I want to short IBM. Do you have a million shares I can borrow? Corrupt Broker [not checking, playing Tetris]:
Uh, yeah, whatever. Go ahead and sell.
There was nothing to prevent that broker — let’s say he has only a million shares of IBM total — from making the same promise to five different hedge funds. And not only could brokers lend stocks they never had, another loophole in the system allowed hedge funds to sell those stocks and deliver a kind of IOU instead of the actual share to the buyer. When a share of stock is sold but never delivered, it’s called a “fail” or a “fail to deliver” — and there was no law or regulation in place that prevented it. It’s exactly what it sounds like: a loophole legalizing the counterfeiting of stock. In place of real stock, the system could become infected with “fails” — phantom IOU shares — instead of real assets.
If you own stock that pays a dividend, you can even look at your dividend check to see if your shares are real. If you see a line that says “PIL” — meaning “Payment in Lieu” of dividends — your shares were never actually delivered to you when you bought the stock. The mere fact that you’re even getting this money is evidence of the crime: This counterfeiting scheme is so profitable for the hedge funds, banks and brokers involved that they are willing to pay “dividends” for shares that do not exist. “They’re making the payments without complaint,” says Susanne Trimbath, an economist who worked at the Depository Trust Company. “So they’re making the money somewhere else.”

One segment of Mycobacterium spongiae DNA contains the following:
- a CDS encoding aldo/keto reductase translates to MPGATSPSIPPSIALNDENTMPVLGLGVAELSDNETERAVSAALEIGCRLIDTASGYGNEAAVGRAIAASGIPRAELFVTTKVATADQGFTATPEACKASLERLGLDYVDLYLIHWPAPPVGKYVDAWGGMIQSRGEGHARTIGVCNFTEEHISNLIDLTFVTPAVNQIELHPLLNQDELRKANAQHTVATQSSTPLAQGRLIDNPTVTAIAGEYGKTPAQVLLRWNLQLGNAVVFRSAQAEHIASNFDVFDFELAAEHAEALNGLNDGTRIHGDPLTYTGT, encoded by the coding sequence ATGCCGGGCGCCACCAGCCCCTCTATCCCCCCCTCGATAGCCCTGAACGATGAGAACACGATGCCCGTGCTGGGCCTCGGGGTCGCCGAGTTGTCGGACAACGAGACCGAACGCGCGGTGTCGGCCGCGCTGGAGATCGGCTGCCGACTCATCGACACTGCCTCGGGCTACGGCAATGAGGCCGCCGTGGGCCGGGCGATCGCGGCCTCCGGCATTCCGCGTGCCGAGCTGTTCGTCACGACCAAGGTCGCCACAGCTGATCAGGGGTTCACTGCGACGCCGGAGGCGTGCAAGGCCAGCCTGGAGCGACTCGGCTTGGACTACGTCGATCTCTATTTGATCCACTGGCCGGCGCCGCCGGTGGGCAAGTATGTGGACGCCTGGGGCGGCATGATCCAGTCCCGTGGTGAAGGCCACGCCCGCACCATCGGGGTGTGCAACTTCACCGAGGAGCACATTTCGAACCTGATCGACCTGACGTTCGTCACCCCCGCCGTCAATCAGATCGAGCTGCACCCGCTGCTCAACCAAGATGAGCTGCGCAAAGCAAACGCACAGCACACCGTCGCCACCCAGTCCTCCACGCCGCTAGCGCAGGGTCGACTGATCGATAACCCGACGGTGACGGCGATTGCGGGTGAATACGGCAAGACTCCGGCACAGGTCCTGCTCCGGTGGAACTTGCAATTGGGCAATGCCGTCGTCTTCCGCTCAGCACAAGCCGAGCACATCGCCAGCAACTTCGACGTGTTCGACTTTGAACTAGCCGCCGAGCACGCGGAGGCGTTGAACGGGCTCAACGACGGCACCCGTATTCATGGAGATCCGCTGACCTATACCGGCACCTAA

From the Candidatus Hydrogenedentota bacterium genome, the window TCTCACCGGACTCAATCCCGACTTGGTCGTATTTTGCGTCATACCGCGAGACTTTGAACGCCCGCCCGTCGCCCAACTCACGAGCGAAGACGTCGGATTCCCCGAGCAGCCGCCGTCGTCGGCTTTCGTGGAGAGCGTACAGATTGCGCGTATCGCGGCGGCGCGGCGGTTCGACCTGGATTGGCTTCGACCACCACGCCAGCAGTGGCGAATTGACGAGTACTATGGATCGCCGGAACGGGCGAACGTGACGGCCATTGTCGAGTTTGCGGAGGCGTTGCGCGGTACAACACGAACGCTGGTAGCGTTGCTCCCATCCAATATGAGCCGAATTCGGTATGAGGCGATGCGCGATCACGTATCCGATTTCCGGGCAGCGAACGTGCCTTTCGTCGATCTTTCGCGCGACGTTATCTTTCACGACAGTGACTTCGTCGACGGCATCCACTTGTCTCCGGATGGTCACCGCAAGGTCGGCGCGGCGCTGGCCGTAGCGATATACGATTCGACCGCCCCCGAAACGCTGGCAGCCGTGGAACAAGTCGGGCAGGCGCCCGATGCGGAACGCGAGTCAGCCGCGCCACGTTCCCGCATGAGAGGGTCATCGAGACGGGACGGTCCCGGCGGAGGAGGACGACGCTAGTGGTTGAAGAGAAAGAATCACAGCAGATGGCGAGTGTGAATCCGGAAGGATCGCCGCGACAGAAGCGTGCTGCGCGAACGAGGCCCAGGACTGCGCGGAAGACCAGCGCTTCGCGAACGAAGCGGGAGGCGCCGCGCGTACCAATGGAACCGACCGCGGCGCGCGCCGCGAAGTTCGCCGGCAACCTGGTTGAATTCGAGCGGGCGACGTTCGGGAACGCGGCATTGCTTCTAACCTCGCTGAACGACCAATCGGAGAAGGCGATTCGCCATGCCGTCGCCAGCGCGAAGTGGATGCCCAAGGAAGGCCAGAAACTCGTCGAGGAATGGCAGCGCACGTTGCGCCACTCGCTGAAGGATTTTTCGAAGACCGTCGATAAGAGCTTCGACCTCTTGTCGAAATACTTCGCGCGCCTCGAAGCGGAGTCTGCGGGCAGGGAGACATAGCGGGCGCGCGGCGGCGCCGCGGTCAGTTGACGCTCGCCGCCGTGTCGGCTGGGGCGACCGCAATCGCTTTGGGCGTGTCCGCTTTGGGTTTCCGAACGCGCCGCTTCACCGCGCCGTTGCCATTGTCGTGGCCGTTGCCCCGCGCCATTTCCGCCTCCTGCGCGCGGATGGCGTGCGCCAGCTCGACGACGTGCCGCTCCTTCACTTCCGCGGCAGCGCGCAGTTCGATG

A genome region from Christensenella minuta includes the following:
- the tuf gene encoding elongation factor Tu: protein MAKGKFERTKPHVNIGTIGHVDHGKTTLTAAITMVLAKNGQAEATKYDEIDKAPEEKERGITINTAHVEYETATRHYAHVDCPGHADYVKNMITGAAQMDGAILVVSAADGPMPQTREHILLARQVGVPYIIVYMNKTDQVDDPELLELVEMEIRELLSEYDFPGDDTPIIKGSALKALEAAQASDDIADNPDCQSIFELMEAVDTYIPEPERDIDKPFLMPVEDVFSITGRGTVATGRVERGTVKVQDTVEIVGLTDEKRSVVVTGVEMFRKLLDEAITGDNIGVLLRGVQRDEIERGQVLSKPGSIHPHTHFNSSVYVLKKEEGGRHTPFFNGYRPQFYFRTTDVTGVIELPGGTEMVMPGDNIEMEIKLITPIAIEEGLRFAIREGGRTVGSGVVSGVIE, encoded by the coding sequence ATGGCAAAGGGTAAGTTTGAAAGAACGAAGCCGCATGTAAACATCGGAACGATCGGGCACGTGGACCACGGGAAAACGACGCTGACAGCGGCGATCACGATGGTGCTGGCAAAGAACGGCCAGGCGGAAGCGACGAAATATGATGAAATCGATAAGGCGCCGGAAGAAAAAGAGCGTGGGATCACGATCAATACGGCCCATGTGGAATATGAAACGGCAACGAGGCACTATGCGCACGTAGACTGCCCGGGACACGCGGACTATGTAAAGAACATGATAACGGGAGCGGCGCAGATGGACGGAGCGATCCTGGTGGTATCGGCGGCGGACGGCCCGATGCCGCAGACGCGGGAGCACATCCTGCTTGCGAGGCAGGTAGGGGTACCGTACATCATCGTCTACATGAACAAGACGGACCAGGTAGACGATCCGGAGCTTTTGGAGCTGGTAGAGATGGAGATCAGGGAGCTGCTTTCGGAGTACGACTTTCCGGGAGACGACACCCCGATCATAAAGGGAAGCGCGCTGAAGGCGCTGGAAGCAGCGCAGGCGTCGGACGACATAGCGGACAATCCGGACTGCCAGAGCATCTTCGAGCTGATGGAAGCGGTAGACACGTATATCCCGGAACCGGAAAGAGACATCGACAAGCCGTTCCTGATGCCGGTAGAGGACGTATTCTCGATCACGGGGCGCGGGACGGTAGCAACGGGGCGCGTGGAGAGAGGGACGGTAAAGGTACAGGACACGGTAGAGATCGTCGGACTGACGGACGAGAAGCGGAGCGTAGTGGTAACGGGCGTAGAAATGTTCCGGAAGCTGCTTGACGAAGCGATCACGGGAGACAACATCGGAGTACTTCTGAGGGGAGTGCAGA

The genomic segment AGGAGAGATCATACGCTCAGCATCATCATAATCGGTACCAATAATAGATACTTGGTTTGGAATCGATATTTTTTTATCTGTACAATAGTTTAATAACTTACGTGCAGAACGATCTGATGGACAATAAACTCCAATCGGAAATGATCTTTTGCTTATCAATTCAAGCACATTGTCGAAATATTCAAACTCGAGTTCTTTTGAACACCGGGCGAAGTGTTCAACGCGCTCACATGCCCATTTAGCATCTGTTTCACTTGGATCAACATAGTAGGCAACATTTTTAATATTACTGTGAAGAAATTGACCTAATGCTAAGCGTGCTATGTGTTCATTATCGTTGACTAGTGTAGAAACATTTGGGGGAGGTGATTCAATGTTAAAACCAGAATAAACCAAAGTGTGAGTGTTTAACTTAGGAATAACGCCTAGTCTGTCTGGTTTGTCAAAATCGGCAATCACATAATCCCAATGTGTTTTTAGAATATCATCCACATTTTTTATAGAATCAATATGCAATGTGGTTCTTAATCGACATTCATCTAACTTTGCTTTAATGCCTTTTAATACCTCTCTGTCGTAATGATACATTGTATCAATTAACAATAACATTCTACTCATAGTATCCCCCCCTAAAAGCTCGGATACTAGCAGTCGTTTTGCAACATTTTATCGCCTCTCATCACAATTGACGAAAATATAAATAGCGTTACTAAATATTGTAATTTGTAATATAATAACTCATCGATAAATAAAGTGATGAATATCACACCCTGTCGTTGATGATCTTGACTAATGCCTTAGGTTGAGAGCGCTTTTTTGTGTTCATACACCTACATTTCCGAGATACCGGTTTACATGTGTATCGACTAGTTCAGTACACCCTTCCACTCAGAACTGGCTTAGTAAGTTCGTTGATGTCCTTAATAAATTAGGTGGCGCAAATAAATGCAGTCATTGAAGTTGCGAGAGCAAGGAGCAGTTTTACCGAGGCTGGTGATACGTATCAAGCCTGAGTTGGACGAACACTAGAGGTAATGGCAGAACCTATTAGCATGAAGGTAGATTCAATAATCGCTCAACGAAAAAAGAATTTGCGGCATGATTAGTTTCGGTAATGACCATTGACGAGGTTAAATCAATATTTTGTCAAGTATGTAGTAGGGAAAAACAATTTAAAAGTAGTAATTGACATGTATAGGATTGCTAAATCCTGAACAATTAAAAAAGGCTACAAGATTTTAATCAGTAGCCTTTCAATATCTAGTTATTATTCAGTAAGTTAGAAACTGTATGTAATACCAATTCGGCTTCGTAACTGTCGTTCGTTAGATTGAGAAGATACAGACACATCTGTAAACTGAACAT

Trimbath was one of the first people to notice the problem. In 1993, she was approached by a group of corporate transfer agents who had a complaint. Transfer agents are the people who keep track of who owns shares incorporations, for the purposes of voting in corporate elections. “What the transfer agents saw, when corporate votes came up, was that they were getting more votes than there were shares,” says Trimbath. In other words, transfer agents representing a corporation that had, say, 1 million shares outstanding would report a vote on new board members in which 1.3 million votes were cast — a seeming impossibility.
Analyzing the problem, Trimbath came to an ugly conclusion: The fact that short-sellers do not have to deliver their shares made it possible for two people at once to think they own a stock. Evil Hedge Fund X borrows 100shares from Unwitting Schmuck A, and sells them to Unwitting Schmuck B, who never actually receives that stock: In this scenario, both Schmucks will appear to have full voting rights. “There’s no accounting for share ownership around short sales,” Trimbath says. “And because of that, there are multiple owners assigned to one share.”